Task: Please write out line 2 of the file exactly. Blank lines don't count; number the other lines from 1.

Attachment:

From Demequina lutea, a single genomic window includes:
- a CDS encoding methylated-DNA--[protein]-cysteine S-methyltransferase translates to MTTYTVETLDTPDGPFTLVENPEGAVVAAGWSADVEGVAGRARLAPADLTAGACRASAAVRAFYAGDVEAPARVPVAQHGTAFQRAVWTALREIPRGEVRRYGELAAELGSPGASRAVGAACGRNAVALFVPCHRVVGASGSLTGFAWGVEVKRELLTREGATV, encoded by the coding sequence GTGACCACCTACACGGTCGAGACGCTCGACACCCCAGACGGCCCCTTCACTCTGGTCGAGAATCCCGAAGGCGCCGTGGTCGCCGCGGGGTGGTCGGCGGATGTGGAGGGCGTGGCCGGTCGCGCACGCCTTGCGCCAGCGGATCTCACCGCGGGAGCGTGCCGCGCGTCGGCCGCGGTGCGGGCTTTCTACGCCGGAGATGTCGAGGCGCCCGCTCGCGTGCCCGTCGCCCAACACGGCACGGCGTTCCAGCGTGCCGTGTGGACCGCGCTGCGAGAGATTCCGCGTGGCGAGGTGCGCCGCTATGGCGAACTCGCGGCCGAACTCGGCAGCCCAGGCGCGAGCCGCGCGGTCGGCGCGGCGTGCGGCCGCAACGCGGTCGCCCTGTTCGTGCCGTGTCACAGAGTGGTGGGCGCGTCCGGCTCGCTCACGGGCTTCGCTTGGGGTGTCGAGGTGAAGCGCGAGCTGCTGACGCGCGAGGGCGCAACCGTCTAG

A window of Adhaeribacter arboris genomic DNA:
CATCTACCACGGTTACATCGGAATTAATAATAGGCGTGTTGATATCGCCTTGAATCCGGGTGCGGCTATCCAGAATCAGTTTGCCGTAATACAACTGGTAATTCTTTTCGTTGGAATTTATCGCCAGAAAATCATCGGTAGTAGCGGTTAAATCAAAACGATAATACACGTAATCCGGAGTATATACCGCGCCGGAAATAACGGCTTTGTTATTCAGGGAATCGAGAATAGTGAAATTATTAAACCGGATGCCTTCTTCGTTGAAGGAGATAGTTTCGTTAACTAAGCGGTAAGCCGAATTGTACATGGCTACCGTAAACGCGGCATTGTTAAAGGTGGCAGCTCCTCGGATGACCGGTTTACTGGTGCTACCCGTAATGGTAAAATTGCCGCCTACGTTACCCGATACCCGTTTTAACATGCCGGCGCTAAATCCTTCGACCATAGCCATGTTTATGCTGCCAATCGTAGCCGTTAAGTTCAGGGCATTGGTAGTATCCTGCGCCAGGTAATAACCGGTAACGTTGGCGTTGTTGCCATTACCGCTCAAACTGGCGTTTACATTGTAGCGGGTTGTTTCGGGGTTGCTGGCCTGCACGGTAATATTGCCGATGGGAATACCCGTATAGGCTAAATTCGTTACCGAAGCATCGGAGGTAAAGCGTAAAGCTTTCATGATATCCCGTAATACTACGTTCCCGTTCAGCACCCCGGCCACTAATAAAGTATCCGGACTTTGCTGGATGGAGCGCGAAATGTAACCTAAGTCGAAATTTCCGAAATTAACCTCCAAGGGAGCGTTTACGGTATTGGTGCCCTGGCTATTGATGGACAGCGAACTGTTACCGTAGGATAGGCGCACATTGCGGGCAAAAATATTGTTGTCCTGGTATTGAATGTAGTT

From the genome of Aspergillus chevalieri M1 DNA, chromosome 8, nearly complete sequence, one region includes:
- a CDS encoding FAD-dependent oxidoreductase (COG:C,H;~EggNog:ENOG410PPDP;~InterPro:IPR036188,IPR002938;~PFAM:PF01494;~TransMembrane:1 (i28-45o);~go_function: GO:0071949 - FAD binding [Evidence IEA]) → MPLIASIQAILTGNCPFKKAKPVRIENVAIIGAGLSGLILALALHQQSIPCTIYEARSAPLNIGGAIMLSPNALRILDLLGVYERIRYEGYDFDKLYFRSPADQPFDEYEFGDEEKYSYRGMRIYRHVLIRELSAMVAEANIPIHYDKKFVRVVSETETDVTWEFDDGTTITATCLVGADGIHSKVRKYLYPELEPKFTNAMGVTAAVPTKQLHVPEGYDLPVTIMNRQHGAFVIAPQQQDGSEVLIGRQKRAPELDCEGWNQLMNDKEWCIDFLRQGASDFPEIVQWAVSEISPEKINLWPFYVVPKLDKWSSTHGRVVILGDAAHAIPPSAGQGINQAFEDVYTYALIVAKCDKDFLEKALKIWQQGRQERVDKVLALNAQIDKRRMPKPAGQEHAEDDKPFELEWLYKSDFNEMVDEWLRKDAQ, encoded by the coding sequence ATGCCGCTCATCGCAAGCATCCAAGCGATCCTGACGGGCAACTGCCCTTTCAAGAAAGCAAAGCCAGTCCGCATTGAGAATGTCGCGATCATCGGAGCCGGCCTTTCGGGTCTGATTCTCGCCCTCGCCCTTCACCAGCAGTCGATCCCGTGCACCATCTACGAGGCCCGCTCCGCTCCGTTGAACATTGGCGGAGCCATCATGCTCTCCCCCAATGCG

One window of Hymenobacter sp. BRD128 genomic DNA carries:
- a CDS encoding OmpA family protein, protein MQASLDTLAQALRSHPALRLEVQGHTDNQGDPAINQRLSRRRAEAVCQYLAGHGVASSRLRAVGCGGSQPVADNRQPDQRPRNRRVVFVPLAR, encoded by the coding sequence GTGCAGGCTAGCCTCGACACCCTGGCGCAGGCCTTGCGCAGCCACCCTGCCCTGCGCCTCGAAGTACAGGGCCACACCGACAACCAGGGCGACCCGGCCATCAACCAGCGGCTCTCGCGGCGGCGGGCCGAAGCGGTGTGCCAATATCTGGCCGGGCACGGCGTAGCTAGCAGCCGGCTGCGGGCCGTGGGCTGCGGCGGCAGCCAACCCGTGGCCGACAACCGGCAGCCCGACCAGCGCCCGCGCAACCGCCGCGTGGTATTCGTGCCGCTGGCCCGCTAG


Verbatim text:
- a CDS encoding methylated-DNA--[protein]-cysteine S-methyltransferase translates to MTTYTVETLDTPDGPFTLVENPEGAVVAAGWSADVEGVAGRARLAPADLTAGACRASAAVRAFYAGDVEAPARVPVAQHGTAFQRAVWTALREIPRGEVRRYGELAAELGSPGASRAVGAACGRNAVALFVPCHRVVGASGSLTGFAWGVEVKRELLTREGATV, encoded by the coding sequence GTGACCACCTACACGGTCGAGACGCTCGACACCCCAGACGGCCCCTTCACTCTGGTCGAGAATCCCGAAGGCGCCGTGGTCGCCGCGGGGTGGTCGGCGGATGTGGAGGGCGTGGCCGGTCGCGCACGCCTTGCGCCAGCGGATCTCACCGCGGGAGCGTGCCGCGCGTCGGCCGCGGTGCGGGCTTTCTACGCCGGAGATGTCGAGGCGCCCGCTCGCGTGCCCGTCGCCCAACACGGCACGGCGTTCCAGCGTGCCGTGTGGACCGCGCTGCGAGAGATTCCGCGTGGCGAGGTGCGCCGCTATGGCGAACTCGCGGCCGAACTCGGCAGCCCAGGCGCGAGCCGCGCGGTCGGCGCGGCGTGCGGCCGCAACGCGGTCGCCCTGTTCGTGCCGTGTCACAGAGTGGTGGGCGCGTCCGGCTCGCTCACGGGCTTCGCTTGGGGTGTCGAGGTGAAGCGCGAGCTGCTGACGCGCGAGGGCGCAACCGTCTAG